To make lightbox work properly we need to include lightbox.min.js and lightbox.min.css in the documentation build. We do this with the extra_css and extra_js statements in the mkdocs.yml file. Of course we also need to add the files to our directory. Download Lightbox2 from here and copy lightbox.min.js to {{ cookiecutter.project_name }}/docs/js/lightbox.min.js and lightbox.min.css to {{ cookiecutter.project_name }}/docs/css/lightbox.min.css.

We also want to have some custom CSS classes that we will put in docs/css/custom.css:

.thumbnail {
  max-width: 200px !important;
  max-height: 200px;

We can use this Thumbnail class to limit the size of images we include in our documentation. As we have the Lightbox to watch images in large we don't always need to include them in full-size in the documentation.

We can also include files from CDNs. The last line of our mkdocs.yml imports the mathjax Javascript library. Be aware that if you include a file from a CDN source your will need internet access for it to work.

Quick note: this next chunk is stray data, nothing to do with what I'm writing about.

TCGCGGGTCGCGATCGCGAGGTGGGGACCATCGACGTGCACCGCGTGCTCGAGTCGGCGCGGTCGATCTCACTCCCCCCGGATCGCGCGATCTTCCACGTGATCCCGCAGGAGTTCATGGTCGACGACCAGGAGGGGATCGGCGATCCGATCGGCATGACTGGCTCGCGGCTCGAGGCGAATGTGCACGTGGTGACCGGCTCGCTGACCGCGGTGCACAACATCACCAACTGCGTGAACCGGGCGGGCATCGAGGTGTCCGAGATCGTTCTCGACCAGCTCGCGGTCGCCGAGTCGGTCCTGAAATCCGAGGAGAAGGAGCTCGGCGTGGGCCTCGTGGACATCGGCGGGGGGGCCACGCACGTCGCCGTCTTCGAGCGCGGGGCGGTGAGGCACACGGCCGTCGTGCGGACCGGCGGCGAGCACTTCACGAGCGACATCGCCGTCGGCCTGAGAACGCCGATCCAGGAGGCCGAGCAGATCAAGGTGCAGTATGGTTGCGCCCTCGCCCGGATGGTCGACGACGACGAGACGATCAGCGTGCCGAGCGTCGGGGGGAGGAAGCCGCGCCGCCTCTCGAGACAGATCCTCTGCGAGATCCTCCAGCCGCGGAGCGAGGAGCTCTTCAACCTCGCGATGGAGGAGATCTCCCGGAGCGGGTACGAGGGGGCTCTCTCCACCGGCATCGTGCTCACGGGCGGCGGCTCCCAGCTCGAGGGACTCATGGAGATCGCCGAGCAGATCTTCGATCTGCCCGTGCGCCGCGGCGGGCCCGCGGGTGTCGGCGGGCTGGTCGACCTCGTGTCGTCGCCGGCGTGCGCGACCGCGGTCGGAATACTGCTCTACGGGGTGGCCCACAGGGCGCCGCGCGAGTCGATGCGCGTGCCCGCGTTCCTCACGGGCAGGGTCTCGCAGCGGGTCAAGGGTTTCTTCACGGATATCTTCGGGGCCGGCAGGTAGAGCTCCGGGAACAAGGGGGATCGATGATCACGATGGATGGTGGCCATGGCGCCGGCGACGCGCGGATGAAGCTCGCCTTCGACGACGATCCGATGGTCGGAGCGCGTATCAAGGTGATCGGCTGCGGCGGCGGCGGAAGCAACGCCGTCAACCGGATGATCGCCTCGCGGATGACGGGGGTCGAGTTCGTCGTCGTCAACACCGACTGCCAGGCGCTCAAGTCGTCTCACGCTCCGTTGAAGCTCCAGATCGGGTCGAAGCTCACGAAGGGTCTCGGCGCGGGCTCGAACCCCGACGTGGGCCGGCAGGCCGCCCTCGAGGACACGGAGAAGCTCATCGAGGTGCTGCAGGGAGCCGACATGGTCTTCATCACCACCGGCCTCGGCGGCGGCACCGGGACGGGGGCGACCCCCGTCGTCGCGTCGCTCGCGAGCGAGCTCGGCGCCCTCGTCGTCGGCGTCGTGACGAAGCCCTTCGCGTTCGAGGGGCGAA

Last but not least we need a Markdown file that holds the content of our first page:


# Header

## Subheader

* Bullet 1
* Bullet 2
* Bullet 3

**An image. Click to open the lightbox.**


And thanks to Mathjax we also can use equations:

$ R = \frac{U}{I} $

Our whole directory structure should now look like this:

- cookiecutter-mkdocs
    - cookiecutter.json
    - {{ }}
        - mkdocs.yml
        - docs
            - css
                - custom.css
                - lightbox.min.css
            - js
                - lightbox.min.js

Add a Pipfile

Maybe you' re already using Pythons recommended packaging system Pipenv. If not you should give it a try. It automatically creates and manages a virtualenv for your projects, as well as adds/removes packages from your Pipfile as you install/uninstall packages. To create a virtual environment a Pipfile is needed. This file contains all packages that should be installed on the virtual environment. So we create a new Pipfile and add our Python packages.